New Haven, Conn.Like organisms, cities need energy, water, and nutrients, and they need to dispose of wastes and byproducts in ways that are viable and sustainable over the long run. This notion of "urban metabolism" is a model for looking systematically at the resources that flow into cities and the wastes and emissions that flow out from themto understand the environmental impacts of cities and to highlight opportunities for efficiencies, improvements, and transformation.
Yale University's Journal of Industrial Ecology is pleased to announce a special issue on Sustainable Urban Systems that focuses on the integration of engineered infrastructures, people, and natural systems in the pursuit of environmentally sustainable cities. Already more than half the world's peopleand 80% of those in developed nationslive in urban areas, and reducing the environmental impact of these expanding cities is one of the greatest challenges facing society in the coming decades. At the same time, cities present crucial opportunities for the efficient use of resources and low impact ways of life.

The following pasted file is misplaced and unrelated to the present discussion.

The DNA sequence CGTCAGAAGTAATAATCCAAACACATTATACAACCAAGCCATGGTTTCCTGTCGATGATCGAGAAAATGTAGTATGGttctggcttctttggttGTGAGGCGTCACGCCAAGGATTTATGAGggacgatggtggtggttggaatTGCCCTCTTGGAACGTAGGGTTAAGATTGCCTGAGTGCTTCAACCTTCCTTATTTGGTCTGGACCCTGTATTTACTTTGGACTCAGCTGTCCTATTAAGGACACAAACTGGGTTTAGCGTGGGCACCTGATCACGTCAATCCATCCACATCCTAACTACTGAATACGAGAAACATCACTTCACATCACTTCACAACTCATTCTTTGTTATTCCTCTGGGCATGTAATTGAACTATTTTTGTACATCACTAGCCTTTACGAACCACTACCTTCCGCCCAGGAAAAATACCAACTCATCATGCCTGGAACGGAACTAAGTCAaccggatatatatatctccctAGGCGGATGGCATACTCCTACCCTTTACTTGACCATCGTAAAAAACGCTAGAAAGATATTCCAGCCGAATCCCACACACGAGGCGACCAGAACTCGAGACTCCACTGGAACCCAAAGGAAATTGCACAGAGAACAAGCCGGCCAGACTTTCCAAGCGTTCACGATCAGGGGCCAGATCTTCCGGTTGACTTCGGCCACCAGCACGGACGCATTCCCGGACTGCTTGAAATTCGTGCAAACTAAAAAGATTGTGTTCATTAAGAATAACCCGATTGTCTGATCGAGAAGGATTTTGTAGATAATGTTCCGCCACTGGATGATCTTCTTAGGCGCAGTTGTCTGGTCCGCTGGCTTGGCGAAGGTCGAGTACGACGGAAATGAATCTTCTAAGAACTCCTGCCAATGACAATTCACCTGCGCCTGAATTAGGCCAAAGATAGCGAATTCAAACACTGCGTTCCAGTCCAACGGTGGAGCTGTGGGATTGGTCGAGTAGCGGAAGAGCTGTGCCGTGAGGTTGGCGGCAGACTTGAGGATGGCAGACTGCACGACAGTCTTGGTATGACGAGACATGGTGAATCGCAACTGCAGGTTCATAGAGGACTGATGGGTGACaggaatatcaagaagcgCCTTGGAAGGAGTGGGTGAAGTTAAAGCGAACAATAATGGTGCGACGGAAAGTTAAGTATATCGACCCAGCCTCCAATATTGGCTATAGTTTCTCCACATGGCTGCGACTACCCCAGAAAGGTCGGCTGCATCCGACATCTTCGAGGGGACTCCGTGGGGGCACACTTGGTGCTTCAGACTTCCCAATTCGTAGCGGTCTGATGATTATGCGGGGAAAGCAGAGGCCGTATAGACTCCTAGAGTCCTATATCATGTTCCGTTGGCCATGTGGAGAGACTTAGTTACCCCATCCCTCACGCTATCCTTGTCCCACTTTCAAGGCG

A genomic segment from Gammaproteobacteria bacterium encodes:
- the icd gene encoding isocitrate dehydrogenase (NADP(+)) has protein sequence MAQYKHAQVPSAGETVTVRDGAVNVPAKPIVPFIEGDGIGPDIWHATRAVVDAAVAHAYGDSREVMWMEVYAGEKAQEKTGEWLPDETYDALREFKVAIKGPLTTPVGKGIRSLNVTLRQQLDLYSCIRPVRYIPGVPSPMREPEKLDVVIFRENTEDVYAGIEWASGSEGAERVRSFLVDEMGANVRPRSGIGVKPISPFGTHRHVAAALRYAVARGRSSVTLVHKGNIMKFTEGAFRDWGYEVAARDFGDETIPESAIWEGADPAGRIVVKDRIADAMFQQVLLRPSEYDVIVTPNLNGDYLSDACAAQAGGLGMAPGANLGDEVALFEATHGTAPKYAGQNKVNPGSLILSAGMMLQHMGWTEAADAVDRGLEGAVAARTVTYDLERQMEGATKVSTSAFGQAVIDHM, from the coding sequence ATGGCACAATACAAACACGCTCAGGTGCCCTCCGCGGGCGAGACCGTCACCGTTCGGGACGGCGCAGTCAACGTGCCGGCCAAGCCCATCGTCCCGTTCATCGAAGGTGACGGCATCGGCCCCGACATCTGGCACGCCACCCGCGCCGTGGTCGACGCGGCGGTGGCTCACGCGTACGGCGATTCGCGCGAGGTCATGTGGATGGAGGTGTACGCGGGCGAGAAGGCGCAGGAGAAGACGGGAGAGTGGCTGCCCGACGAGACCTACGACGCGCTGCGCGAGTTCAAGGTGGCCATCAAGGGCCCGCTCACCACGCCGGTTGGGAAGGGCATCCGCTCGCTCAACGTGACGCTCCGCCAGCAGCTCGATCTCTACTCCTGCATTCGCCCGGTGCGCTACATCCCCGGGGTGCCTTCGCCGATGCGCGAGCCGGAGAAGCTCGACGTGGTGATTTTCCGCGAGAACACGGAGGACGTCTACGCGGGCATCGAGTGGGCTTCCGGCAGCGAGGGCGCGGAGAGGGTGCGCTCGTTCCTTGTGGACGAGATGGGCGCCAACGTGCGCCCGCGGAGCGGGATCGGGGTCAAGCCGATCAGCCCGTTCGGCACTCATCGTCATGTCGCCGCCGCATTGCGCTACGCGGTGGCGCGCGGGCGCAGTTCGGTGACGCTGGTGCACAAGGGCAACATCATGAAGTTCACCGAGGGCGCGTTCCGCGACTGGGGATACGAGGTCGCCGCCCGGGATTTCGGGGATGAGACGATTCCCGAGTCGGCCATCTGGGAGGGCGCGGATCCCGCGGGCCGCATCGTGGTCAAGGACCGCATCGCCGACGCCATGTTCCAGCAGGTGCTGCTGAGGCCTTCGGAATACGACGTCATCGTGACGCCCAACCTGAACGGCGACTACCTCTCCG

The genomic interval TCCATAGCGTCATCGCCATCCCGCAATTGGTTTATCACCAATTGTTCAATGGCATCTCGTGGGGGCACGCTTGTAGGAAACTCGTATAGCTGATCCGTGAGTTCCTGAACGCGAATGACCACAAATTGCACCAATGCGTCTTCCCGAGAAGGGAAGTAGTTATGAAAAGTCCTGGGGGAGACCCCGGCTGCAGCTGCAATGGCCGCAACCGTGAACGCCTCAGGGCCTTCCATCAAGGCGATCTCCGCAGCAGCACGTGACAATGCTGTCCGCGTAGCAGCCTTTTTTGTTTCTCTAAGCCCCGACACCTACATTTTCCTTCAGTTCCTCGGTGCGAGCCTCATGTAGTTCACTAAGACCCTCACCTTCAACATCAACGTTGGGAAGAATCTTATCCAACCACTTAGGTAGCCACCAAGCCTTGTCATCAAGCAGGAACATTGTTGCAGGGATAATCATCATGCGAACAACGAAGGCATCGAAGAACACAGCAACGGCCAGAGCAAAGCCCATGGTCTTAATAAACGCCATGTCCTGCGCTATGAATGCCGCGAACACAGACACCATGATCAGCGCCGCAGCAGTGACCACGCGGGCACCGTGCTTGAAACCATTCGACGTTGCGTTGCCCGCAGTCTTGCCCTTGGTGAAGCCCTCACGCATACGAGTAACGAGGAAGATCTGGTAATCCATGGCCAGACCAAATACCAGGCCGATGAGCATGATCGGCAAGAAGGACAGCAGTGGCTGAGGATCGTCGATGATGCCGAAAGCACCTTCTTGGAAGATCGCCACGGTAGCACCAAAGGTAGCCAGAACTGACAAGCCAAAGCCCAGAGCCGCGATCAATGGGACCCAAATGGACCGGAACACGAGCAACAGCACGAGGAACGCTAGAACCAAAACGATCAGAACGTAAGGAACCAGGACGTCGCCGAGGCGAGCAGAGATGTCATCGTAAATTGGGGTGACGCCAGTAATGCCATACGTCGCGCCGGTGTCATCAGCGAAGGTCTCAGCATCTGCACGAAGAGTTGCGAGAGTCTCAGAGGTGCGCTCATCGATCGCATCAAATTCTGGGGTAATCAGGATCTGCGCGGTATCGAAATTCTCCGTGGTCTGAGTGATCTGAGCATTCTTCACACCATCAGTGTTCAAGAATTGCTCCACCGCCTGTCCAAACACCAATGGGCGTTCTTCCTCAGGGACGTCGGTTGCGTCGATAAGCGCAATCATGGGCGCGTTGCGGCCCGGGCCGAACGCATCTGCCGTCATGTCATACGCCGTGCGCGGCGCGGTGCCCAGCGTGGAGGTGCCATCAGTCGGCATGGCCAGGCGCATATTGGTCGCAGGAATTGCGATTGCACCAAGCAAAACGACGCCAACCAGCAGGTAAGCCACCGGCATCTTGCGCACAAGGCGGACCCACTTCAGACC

"This is the urban century," said Sir Peter Crane, Dean of the Yale School of Forestry & Environmental Studies, "and the integrative perspective this issue provides is essential for the study of sustainable urban systems."
This special issue examines topics such as the contribution of cities to global warming, opportunities for better management of waste electronics and storm water, and the use and fate of phosphorusa resource that is both potentially scarce and polluting. The special issue presents research on 11 cities around the world including New York City, Delhi, Denver, Melbourne and London.
The Journal of Industrial Ecology is a bimonthly peer-reviewed scientific journal, owned by Yale University, published by Wiley-Blackwell and headquartered at the Yale School of Forestry & Environmental Studies. It is the official journal of t
|Contact: Reid Lifset|
Yale School of Forestry & Environmental Studies